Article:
I also agree with the trial judge, however, that hyperlinking may, in some cases amount to publication by the person creating the link. If it is apparent from the context in which the hyperlink is used that it is being used merely as a bibliographical or similarly limited reference to an original source, without in any way actively encouraging or recommending to the readers that they access that source, then, following Carter, I accept that this would not amount to publication.
 It is not sufficient, however, for the creator of a hyperlink to simply depose that he intended the link to be in the nature of a “footnote” in order to avoid liability for publication. While the trial judge appears to have limited the footnote analogy to a footnote which simply provides a source reference (similar to a citation to a legal source utilized regularly by judges), many authors use footnotes (and citations) in a much more expansive way. For that reason, I would not accept the footnote analogy to be a complete answer to the question of whether a hyperlink constitutes publication. More significant factors would include the prominence of the hyperlink, any words of invitation or recommendation to the reader associated with the hyperlink, the nature of the materials which it is suggested may be found at the hyperlink (for example, if the hyperlink obviously refers to a scandalous, or obscene publication), the apparent significance of the hyperlink in relation to the article as a whole, and a host of other factors dependant on the facts of a particular case.
 The question remains whether, in the absence of a presumption of publication, and accepting that the mere fact of hyperlinking defamatory materials does not constitute publication, there was a factual foundation which would justify an inference of publication of the hyperlinked articles by Mr. Newton. Here, having stated that the hyperlinks in this case were analogous to footnotes, and that there was no express invitation in the original article for the reader to visit the hyperlinks, the trial judge concluded that there was no publication by Mr. Newton, even if the hyperlinks were followed. It does not appear he took any other factors into account in coming to this conclusion. Since Mr. Crookes has argued that the trial judge erred in failing to find publication by inference, I will examine that issue more closely.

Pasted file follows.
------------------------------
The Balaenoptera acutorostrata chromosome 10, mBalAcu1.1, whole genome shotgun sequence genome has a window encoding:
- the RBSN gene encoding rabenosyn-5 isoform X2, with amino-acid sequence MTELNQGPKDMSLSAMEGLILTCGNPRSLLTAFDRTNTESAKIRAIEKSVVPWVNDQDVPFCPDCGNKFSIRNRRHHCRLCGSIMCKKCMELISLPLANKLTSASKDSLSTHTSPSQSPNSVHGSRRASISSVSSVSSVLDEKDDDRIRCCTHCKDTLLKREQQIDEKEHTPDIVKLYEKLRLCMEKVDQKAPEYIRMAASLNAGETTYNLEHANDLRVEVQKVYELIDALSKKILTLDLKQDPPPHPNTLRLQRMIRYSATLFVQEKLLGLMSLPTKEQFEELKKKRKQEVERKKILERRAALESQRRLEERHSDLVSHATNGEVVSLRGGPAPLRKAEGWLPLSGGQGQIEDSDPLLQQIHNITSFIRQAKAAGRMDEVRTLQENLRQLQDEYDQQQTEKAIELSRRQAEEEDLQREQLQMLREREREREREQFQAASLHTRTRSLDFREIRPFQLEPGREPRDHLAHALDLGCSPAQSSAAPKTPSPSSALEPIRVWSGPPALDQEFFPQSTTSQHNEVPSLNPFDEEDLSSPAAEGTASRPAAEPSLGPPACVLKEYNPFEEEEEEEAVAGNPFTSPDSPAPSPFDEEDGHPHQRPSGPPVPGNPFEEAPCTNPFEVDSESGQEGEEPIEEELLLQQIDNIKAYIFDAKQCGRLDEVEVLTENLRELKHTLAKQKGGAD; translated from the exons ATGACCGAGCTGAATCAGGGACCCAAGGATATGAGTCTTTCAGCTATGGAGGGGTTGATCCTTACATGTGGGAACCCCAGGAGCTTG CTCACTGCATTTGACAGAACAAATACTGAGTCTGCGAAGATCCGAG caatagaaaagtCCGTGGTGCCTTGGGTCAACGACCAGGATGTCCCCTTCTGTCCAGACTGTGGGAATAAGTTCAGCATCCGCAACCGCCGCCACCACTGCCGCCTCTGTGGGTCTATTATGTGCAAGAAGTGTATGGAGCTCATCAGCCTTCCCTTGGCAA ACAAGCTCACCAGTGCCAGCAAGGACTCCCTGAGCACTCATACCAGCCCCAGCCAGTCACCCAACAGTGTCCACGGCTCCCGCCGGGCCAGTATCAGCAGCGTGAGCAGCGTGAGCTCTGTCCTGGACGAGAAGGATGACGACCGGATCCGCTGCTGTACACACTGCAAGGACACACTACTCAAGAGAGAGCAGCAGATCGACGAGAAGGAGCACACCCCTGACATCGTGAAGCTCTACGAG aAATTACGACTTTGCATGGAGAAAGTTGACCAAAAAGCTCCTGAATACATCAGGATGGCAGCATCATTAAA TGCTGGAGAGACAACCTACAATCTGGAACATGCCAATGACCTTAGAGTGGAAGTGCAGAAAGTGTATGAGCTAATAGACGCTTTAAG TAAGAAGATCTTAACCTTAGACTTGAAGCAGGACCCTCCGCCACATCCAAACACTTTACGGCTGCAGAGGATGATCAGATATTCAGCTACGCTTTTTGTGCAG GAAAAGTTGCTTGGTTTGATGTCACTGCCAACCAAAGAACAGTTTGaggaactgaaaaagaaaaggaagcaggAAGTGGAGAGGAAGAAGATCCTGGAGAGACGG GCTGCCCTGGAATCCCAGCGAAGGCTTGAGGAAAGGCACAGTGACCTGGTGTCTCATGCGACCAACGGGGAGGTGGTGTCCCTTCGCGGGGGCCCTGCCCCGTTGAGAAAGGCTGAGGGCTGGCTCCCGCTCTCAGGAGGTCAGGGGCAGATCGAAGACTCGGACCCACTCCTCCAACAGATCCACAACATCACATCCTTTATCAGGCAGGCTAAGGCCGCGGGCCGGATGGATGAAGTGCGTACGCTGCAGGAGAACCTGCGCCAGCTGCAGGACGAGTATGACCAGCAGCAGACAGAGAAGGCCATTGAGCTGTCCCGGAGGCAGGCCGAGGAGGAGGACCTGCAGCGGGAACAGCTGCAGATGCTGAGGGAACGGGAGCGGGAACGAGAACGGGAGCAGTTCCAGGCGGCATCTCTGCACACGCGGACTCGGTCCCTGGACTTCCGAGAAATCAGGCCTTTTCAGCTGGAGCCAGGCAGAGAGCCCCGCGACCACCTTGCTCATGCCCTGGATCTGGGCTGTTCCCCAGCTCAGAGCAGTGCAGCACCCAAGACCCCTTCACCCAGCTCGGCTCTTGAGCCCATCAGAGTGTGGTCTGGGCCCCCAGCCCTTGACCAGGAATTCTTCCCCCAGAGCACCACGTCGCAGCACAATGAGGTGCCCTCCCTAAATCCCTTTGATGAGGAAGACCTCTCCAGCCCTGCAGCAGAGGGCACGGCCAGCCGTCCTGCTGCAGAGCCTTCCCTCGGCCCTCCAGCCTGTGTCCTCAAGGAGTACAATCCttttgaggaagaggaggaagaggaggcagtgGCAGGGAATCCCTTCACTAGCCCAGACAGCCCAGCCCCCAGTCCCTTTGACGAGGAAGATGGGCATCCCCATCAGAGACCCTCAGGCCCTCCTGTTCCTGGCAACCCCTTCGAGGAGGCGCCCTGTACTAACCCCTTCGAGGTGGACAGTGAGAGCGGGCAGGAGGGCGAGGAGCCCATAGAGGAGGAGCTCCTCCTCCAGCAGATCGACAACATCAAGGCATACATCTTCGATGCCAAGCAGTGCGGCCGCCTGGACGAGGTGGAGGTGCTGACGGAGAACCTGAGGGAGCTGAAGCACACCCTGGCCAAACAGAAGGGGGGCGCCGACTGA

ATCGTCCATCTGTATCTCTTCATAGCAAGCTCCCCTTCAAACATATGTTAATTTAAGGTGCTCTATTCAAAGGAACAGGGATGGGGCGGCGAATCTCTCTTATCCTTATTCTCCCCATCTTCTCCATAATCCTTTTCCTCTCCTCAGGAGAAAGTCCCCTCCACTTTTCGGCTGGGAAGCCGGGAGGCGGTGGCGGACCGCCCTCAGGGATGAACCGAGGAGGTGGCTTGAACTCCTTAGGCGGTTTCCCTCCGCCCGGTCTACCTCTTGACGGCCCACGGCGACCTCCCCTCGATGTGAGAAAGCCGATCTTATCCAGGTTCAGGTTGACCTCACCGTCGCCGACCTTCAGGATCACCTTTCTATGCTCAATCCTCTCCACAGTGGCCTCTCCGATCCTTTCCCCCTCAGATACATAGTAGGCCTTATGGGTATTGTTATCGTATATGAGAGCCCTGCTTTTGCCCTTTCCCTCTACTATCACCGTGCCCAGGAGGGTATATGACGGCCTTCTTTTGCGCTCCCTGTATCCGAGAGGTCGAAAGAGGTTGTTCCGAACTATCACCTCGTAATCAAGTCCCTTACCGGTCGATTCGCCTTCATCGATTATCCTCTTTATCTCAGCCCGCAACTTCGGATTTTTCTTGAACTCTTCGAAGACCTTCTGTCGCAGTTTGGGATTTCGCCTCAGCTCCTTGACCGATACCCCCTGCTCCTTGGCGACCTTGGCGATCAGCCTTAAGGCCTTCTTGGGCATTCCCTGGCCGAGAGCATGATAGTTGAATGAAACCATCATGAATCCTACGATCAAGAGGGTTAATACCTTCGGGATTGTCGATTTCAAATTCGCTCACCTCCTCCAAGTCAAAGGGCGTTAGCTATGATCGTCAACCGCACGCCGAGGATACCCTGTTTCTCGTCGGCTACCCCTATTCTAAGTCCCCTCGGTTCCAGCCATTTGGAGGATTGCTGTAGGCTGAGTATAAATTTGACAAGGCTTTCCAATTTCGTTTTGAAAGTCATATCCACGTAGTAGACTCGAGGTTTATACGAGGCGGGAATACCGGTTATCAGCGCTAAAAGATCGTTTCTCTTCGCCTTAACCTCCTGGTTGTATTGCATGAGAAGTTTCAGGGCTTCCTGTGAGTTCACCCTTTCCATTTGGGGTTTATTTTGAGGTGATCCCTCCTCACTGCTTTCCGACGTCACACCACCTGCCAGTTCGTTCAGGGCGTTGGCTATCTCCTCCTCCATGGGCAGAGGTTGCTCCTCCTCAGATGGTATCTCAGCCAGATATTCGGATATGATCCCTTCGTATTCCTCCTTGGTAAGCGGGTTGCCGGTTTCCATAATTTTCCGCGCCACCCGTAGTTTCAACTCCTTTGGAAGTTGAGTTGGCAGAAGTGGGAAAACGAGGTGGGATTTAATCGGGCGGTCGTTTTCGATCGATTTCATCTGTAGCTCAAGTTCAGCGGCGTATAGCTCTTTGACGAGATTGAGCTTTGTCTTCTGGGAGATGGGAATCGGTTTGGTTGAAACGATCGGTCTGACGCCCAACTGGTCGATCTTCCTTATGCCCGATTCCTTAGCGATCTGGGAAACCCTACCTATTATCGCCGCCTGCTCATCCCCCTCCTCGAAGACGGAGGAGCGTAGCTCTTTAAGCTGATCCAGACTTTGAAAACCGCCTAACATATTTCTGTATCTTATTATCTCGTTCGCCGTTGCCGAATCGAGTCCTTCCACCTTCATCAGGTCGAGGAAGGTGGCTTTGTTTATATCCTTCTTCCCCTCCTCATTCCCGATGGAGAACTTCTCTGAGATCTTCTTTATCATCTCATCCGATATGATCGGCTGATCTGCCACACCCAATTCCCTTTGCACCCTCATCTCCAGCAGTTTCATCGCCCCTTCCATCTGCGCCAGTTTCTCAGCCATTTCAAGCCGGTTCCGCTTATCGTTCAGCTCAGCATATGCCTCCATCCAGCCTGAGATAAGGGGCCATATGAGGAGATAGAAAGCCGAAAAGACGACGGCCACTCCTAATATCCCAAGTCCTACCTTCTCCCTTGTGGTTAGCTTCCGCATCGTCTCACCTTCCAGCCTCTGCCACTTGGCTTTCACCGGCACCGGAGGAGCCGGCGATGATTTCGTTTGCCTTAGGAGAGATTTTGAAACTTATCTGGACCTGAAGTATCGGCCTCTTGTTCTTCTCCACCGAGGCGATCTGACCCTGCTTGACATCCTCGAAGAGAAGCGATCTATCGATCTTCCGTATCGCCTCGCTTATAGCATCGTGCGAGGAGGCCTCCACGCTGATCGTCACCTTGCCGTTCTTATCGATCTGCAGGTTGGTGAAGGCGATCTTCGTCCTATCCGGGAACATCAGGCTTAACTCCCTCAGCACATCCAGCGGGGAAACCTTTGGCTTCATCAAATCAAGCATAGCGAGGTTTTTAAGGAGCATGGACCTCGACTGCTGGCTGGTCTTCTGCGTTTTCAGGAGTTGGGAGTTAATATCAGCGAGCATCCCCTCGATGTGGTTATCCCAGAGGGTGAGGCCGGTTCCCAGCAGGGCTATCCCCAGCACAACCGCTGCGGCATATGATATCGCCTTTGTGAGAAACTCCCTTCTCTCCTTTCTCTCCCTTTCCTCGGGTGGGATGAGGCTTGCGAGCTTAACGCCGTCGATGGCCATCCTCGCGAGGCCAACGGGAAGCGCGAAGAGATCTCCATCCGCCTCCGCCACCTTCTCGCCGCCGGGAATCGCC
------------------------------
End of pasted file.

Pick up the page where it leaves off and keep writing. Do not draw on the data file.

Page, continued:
(c) Publication by Inference from the Evidence
 The trial judge concluded that Mr. Crookes had not established that there had been communication of the alleged libel to a third party. In particular, he observed that Mr. Crookes had not led evidence from any third party that he or she had accessed the hyperlinks in Mr. Newton’s article and read the impugned articles. In other words, he correctly found that there was no direct evidence of publication to a third party.
 There was, however, evidence that Mr. Newton’s website which contained the hyperlinks to the impugned articles had been “viewed” (a word which counsel preferred to the word “hit” for reasons which remain unclear to me) 1,788 times. The evidence with respect to this “fact” is that of Mr. Newton, who stated in answer to interrogatories that:
At the time of writing (3:19 pm, February 1, 2008), it [his article] had been viewed a total of 1,788 times. Whether any of those viewings were by humans as opposed to internet software “robots” and whether any of them clicked on any hyperlink, I do not know.
 In answer to a question from the Court, the Court was advised that it is common for ISPs to use software robots to seek and collect information from various sites for a variety of purposes.
 No evidence was led as to the possibility of determining whether those who accessed Mr. Newton’s p2pnet article also accessed the hyperlinks.
 Since there is no presumption of publication with respect to Mr. Newton’s article, including the articles accessible via the hyperlinks, the onus was on Mr. Crookes to prove, on a balance of probabilities, that the hyperlinks contained in Mr. Newton’s article (or at least one of them) were accessed by at least one person who read the article or articles. Such proof does not require direct evidence from a third person who used the hyperlinks to access the impugned articles. As stated by Ritchie J., speaking for the majority, in Gaskin v. Retail Credit Co.,  S.C.R. 297, at 300, 49 D.L.R. (2d) 542:
It was strongly contended by counsel for the respondent that the English cases referred to in Button on Libel and Slander and in other text-books established an exhaustive and closed category of circumstances from which publication could be inferred and it appears that McGillivray J.A. subscribed to this view.
In my opinion, however, the general principle is correctly stated in Gatley on Libel and Slander, at p. 89, where it is said:
It is not necessary for the plaintiff in every case to prove directly that the words complained of were brought to the actual knowledge of some third person. If he proves facts from which it can reasonably be inferred that the words were brought to the knowledge of some third person, he will establish a prima facie case.